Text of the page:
Inspired by true events. Every movie could use that, if you think about it. Does your film have one human being talking to another? Then it's inspired by true events. Does it show some particles moving through space? Then it's inspired by true events. Is it a tale of superheros battling supervillains, but also includes the previous elements? Then it's inspired by true events. My point is that this claim is often spurious, even more so than the "based on a true story" that all of us horror fans know to take with a pinch of salt nowadays.
But Anguish is inspired by true events. And, for all I know, it may have been so inspired by them that writer-director Sonny Mallhi tried to recreate everything as accurately as possible. Or maybe it was just a jumping-off point for this tale. Both of these approaches should lead to the same result, a movie that is ultimately worth your time. Sadly, this is not.
Ryan Simpkins plays Tess, a young woman who starts to become more and more unstable in her mental health as she feels as if her body is not her own. It seems that she may have been invaded by the spirit of a young woman, Lucy (Amberley Gridley), who was killed by a car while storming away from a heated argument with her mother (Sarah, played by Karina Logue). Tess's mother, Jessica (Annika Marks), obviously struggles to consider this scenario, although psychiatric treatment and even the idea of possession are not ruled out, eventually.
For a first feature, Mallhi does a lot right here. The script and direction are both decent, there's certainly nothing here that you can point to as completely incompetent (even if some moments are a bit heavy-handed and clumsy), and it's admirable that he tried to deliver something different from so many of the easier options horror fans are sold every other week.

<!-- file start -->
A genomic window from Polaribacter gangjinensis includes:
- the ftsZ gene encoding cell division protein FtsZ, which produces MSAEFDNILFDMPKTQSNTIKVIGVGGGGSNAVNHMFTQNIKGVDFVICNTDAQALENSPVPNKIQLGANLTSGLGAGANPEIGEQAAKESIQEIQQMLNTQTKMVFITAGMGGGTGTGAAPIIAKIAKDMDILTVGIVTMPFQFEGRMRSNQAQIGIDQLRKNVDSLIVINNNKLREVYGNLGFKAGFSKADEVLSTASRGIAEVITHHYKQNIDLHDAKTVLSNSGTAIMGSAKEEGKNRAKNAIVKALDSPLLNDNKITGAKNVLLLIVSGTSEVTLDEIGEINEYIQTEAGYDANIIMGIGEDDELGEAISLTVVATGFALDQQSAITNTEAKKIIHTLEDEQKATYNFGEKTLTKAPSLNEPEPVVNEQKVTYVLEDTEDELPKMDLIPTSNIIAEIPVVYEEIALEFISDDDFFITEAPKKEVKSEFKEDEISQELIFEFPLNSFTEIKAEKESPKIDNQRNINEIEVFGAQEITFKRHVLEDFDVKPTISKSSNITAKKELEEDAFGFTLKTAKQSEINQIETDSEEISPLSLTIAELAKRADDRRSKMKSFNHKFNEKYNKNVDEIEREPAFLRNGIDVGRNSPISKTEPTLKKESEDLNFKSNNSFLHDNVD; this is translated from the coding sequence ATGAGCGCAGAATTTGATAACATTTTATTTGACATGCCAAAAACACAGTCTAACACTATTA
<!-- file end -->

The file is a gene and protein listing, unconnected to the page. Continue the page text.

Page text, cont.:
Mallhi also does well with his casting. Simpkins is good in the lead role, and ably supported by Logue, Marks, and Gridley, as well as everyone else making up the supporting cast. Histrionics are on display every so often, but they feel more like breakdowns in mental health than overdone reactions to jumps and scares.
What isn't done so well is the tone of the film. The first half is especially bad, with a meandering and dull approach to the material. It is completely lifeless, no pun intended, and leads to a lack of interest in the main events, even as things start to become more interesting in the run up to the finale. And that isn't me simply demanding a horror movie provides more blood 'n' guts, or more scares (although, y'know, neither of those things are bad when there isn't much else going on). Mallhi doesn't even think of looking further into the psychological side of things, disappointingly avoiding a sense of ambiguity and exploration that would have made things significantly more interesting.
At least made with a bit of care, it's just a shame that Anguish doesn't say anything worthwhile, and doesn't make up for this by being more entertaining.
You can buy the movie here.
Americans can buy it here.